Batteries are one of the most expensive components of electric vehicles (EVs). To bring the cost of EVs down, improving battery technology and reducing the expense of their manufacturing will be key. 

Tesla (TSLA 0.79%) is trying to do just that, according to experts interviewed for an article published by Reuters this week -- but it hasn't been easy. The company's improved manufacturing process could eventually cut the cost of its Model Y battery in half -- by $5,000 or more -- if the company can bring it together.  

A blue car on the road.

Image source: Tesla.

Tesla's bet on better battery manufacturing

You may recall that the EV maker purchased Maxwell Technologies in 2019 with the goal of improving its in-house battery tech. 

Maxwell developed what's called a dry-coat process for manufacturing battery electrodes that could help Tesla eliminate several steps that its current wet-coat process requires. The result would be battery manufacturing that's cheaper, faster, and has less of a negative environmental impact, explained the Reuters article. 

Between the dry-coat process and increasing the size of its battery cells, Tesla believes it can reduce the cost of a Model Y battery pack to between $5,000 to $5,500 -- nearly half of the cost of the prior version of the Model Y battery pack. 

Tesla is no stranger to using new tech to improve its batteries. The company has already started using larger cells for its 4680 battery pack. Those batteries have more capacity and higher efficiency than the ones in its 2170 battery pack.

The dry-coat process appears to only be applicable for the 4680 packs. And while the Model Y is the only Tesla model that's currently using the larger battery packs, they could eventually be used in other Tesla vehicles as well. 

Using the large cells has already helped Tesla cut its Model Y battery costs by up to $3,000, but the company believes it can go even further by bringing the dry-coat process to the 4680 batteries. But according to the Reuters article, it has run into difficulties trying to scale up the dry-coat process to mass-production rates.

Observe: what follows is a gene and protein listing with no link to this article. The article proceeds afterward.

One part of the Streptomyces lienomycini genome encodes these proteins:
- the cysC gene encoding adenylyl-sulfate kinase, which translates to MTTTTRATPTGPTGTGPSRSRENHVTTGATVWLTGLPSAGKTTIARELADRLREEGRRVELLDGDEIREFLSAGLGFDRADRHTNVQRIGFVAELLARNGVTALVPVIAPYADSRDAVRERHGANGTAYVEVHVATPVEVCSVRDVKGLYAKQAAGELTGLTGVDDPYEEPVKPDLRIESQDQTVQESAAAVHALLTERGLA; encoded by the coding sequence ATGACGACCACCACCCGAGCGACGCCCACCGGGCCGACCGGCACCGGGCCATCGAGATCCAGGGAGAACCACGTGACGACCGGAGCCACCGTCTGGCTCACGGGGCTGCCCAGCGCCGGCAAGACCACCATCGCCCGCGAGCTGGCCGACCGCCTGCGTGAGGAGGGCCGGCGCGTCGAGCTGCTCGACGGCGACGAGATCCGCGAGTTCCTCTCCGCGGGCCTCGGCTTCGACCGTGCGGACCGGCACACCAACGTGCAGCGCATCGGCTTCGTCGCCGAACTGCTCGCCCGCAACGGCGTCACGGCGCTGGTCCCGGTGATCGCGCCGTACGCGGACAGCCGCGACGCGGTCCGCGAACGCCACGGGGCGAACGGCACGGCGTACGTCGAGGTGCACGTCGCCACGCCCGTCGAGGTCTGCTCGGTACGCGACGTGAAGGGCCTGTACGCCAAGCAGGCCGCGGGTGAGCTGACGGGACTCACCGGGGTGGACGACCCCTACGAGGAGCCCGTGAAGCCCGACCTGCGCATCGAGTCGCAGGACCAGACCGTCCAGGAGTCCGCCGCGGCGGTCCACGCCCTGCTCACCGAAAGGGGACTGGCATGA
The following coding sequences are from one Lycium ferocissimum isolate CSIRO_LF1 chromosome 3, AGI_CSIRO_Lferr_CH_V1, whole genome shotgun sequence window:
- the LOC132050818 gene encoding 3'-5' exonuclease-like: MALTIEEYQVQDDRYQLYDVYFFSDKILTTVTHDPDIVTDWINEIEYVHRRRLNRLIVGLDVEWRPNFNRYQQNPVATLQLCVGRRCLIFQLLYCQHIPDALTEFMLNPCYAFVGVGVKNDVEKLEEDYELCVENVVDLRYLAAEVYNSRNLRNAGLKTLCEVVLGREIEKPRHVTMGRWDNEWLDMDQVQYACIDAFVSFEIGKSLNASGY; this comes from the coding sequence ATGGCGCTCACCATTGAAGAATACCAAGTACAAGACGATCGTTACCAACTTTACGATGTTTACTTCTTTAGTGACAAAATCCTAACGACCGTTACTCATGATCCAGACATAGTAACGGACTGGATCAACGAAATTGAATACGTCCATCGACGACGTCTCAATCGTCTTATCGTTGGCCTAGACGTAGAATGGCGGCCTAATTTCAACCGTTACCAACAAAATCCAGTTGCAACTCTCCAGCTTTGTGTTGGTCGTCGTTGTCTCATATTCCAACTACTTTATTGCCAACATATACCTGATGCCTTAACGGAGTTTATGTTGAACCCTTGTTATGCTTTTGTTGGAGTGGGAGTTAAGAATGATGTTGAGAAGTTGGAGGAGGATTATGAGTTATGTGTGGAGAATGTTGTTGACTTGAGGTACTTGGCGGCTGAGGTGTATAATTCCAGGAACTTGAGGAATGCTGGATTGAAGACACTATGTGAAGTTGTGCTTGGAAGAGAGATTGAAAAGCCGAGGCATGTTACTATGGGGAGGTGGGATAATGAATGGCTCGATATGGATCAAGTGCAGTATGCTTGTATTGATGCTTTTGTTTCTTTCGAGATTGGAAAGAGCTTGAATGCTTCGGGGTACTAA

Why cheaper batteries matter to Tesla

Tesla already earns significantly higher profit margins than traditional automakers. For example, its profit margin in the most recent quarter was 14.1%, compared to Ford's 7.8% and GM's 6.6%.  

F Profit Margin Chart

Source: YCharts.

But in order to stay ahead in an increasingly competitive EV market, Tesla will have to keep outselling its peers while maintaining those higher margins. And to do that, it'll likely need cheaper batteries. 

The experts interviewed for the Reuters article said that Tesla could figure out how to scale up its dry-coat manufacturing process by the end of this year, or perhaps in 2023. Investors should keep a close eye on whether or not the company is able to achieve this goal, and how quickly. 

Ford and GM have both committed to making electric vehicles account for 40% to 50% of their U.S. vehicle sales by 2030. And Ford has also said that it wants to boost its pre-tax profit margin to 10% by 2026.

These U.S. automakers have seen Tesla's EV success and its higher profit margins, and they want in on the action. Additionally, start-ups such as Rivian and Lucid Group could eventually eat into Tesla's EV market share once they ramp up their vehicle production in the coming years.

Lower-cost batteries could help Tesla produce more vehicles at cheaper prices and help it stay ahead of the EV pack -- but it has to get the battery tech right first. 

The good news is that Tesla owns its battery production, whereas most of its competitors don't. That could make it easier for the company to reduce costs compared to its rivals.